Brompton 'Lacquer' Finishes

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LiveFree
Posts: 16
Joined: 25 Mar 2019, 3:57pm

Brompton 'Lacquer' Finishes

Postby LiveFree » 11 Aug 2019, 10:43am

Hello all-

I am hoping that you might be able to advise about something- I know that there have been a fair few stories of the raw lacquer (clear powdercoat) finished Bromptons having problems with surface rust/other blemishes appearing- even on bikes that are not so old; but I am wondering about the new 'flame lacquer finishes'- would these also run a similar risk of rust/blemishes appearing/showing?

And equally, are these fancy 'lacquer' finishes more difficult to deal with in terms of touching up chips/scratches etc than something like the standard black Brompton? I can see that with the matt black finish (although not as useful at hiding blemishes as gloss finishes) if any touch up work needs to be done (and by the virtue of it being a folding bike, I think the chance of that is quite high!) it shouldn't show too much; whereas with the flame lacquer I can imagine it would really stand out. I would be interested to hear other people's experiences/opinions- I think that the black Brompton, whilst not as aesthetically pleasing to me as the flame/raw lacquer, for a folding bike being kept in the long term might be a better bet than the fancy finishes.

Any input from others would be gratefully received :D

AndyA
Posts: 386
Joined: 21 Mar 2009, 9:16pm
Location: Edinburgh

Re: Brompton 'Lacquer' Finishes

Postby AndyA » 11 Aug 2019, 8:15pm

I think this sort of corrosion/blemishing happens under all kinds of powdercoat and it's only visible on the clear powdercoat frames. I don't think it will be as visible under the flame lacquer as the clear, the flame lacquer is close to rust in colour! I'm certain it would be a pain to touch up. That said, it would be the colour I'd choose. Or maybe purple

alexnharvey
Posts: 725
Joined: 10 Jan 2014, 8:39am

Re: Brompton 'Lacquer' Finishes

Postby alexnharvey » 12 Aug 2019, 12:13pm

Rust spiders are a feature now, rather than a bug.

LiveFree
Posts: 16
Joined: 25 Mar 2019, 3:57pm

Re: Brompton 'Lacquer' Finishes

Postby LiveFree » 12 Aug 2019, 12:17pm

Many thanks Andy- what you said makes total sense. Alexnharvey- I'm afraid I didn't quite understand your response: could you please explain it? Thank you :D

alexnharvey
Posts: 725
Joined: 10 Jan 2014, 8:39am

Re: Brompton 'Lacquer' Finishes

Postby alexnharvey » 12 Aug 2019, 12:32pm

LiveFree wrote:Many thanks Andy- what you said makes total sense. Alexnharvey- I'm afraid I didn't quite understand your response: could you please explain it? Thank you :D


Rust spiders is a term for the filigree rust patterns that develop under the lacquer. I think they're inevitable with these finishes, so if you want that look you accept them.

http://groovycycleworks.blogspot.com/20 ... f.html?m=1

LiveFree
Posts: 16
Joined: 25 Mar 2019, 3:57pm

Re: Brompton 'Lacquer' Finishes

Postby LiveFree » 12 Aug 2019, 1:05pm

Aha, many thanks Alexnharvey- now I get you. Cheers for that- again, good information to have :D

Brucey
Posts: 34868
Joined: 4 Jan 2012, 6:25pm

Re: Brompton 'Lacquer' Finishes

Postby Brucey » 12 Aug 2019, 1:22pm

its more usually known as 'filiform' corrosion I think.

Its worth comparing the performance of clear coating in other applications, e.g.

1) on top of other paint finishes. They have got this sorted out now, but a few years ago every change in paint chemistry made for a new, improved risk that the clear coat would just fall off the underlying paint. Very nasty.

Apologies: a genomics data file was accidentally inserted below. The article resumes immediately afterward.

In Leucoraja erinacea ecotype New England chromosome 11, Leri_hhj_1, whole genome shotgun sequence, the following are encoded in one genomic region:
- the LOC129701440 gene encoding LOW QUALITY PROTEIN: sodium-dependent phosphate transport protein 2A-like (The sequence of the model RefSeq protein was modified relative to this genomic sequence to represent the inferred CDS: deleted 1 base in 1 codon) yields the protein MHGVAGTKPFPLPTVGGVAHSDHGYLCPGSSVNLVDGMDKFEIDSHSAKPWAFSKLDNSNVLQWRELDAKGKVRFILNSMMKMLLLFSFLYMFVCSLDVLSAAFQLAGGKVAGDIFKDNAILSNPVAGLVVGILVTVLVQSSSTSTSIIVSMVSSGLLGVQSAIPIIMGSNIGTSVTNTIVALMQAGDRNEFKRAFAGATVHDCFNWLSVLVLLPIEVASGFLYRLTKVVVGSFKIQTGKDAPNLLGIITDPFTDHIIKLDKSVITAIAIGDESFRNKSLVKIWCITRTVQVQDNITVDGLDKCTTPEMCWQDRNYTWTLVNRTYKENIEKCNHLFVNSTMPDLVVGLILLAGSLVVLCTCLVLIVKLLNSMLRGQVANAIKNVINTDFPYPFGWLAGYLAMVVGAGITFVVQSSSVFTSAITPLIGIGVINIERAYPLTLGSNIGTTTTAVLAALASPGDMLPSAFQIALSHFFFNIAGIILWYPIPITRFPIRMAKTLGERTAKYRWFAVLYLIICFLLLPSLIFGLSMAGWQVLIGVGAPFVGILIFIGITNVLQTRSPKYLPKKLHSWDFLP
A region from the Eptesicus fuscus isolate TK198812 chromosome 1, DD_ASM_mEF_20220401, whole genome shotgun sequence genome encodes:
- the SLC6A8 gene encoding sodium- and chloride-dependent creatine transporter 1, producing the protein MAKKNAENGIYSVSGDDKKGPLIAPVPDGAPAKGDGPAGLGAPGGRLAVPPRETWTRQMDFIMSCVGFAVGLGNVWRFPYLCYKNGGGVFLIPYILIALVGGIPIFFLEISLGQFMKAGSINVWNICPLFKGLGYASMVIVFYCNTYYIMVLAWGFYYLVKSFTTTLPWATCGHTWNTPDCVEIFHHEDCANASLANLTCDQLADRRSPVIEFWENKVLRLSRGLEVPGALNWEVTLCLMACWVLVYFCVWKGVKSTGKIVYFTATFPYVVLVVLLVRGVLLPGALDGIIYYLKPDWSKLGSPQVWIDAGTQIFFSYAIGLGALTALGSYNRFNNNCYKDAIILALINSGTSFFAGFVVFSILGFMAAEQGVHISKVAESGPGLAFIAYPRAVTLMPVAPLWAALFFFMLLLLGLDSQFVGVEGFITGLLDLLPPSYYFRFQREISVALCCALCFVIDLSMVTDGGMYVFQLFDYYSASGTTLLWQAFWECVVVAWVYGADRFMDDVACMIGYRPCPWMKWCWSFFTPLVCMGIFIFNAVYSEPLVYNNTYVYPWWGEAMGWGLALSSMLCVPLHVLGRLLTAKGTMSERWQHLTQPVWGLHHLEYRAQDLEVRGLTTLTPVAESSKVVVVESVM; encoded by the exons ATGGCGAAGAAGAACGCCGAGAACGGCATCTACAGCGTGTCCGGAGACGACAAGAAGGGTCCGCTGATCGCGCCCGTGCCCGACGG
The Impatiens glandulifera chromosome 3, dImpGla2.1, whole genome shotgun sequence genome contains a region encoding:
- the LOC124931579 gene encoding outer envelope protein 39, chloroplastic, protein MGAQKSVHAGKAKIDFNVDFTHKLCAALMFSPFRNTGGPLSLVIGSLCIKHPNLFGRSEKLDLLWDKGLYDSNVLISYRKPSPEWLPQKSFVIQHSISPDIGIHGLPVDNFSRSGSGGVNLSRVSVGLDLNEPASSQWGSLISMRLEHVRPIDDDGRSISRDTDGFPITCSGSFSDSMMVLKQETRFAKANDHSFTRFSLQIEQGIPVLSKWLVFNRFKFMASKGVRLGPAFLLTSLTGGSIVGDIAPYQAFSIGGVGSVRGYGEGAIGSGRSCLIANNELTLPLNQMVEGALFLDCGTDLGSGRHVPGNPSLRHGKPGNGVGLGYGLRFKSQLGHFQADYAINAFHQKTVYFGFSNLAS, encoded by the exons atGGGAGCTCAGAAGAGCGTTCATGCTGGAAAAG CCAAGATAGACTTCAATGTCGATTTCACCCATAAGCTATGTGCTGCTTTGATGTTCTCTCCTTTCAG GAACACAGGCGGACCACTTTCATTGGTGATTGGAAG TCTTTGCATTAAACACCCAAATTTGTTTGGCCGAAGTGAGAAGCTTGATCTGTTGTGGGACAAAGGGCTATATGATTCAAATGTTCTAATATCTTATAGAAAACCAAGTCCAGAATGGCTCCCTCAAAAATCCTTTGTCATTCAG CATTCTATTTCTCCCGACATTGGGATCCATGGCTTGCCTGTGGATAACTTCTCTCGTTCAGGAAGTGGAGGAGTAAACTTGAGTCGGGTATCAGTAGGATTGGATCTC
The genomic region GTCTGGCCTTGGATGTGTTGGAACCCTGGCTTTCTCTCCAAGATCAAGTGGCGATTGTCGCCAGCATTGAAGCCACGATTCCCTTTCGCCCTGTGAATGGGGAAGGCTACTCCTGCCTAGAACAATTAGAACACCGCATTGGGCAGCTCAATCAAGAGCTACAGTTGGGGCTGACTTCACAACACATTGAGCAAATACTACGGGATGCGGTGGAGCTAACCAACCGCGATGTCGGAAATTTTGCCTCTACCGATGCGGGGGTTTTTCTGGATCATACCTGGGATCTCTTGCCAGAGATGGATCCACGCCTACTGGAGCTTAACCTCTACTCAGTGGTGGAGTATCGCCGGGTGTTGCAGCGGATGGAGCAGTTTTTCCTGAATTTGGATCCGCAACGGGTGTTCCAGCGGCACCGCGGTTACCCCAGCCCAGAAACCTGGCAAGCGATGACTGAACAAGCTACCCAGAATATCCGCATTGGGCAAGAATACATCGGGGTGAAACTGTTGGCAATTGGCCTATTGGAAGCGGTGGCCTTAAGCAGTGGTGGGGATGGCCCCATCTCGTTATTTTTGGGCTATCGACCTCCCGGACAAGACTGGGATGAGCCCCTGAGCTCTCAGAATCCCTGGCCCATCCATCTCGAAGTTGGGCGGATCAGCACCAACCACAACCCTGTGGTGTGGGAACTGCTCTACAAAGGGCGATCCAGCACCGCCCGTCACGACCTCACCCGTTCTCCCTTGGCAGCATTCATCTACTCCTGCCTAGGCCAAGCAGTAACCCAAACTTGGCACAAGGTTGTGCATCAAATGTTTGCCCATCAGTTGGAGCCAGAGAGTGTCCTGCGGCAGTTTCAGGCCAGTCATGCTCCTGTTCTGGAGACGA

2) On alloy car wheels, eg on top of turned aluminium finishes . Doesn't last that long; a couple of UK winters is often enough to cause the finish to go white and crusty under the edges of the clear coat. A whole industry exists for refinishing alloy wheels and this is a good part of the reason why.

3) over bare steel. At best it works about as well as any other coating that isn't properly chemically bonded to the metal surface, and hasn't got anything in it to retard the corrosion process. i.e. not very well.

Crummy paint finishes may well have filiform corrosion beneath them (often you can see this raised 'veins' in the paint surface), but most good paint finishes don't. A good wet paint system ought to comprise a passivation treatment, an etch primer, an undercoat that resists corrosion (e.g on steel containing zinc) and then further colour coats before the clear coat. The multiple coats give the paint finish the overall combination of properties that is desired.

You can do a pretty good job with a two-coat powder coat too but the overall finish is thicker and less smooth overall, so isn't the best way with steel frames which have delicately filed lugs; the definintion is lost, and the hours of work by the framebuilder is wasted.

Overall verdict; clear coat direct on steel is a load of nonsense, for looks over anything else. It is only going to last if you ride/store your bike in bone-dry conditions.

cheers
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~~~~~~~~~~~~~~~~~~~~~~Brucey~~~~~~~~~~~~~~~~~~~~~~~~

LiveFree
Posts: 16
Joined: 25 Mar 2019, 3:57pm

Re: Brompton 'Lacquer' Finishes

Postby LiveFree » 12 Aug 2019, 2:35pm

Great information- thanks Brucey :D I'm not sure if Brompton's clear powdercoats count as being painted directly on bare metal exactly- their solution to this seems to be to pre-treat the frame with an iron phosphate coating, to prevent any corrosion occurring under the clear coat. In practice though, from what I've seen- this doesn't seem to be a sufficient solution, as there seem to be more than a few of the 'raw lacquer' Brommies about with filigree rust showing.
It does indeed seem that the clear powder-coated Bromptons are a case of form over function! Good for anyone thinking of buying one to know :o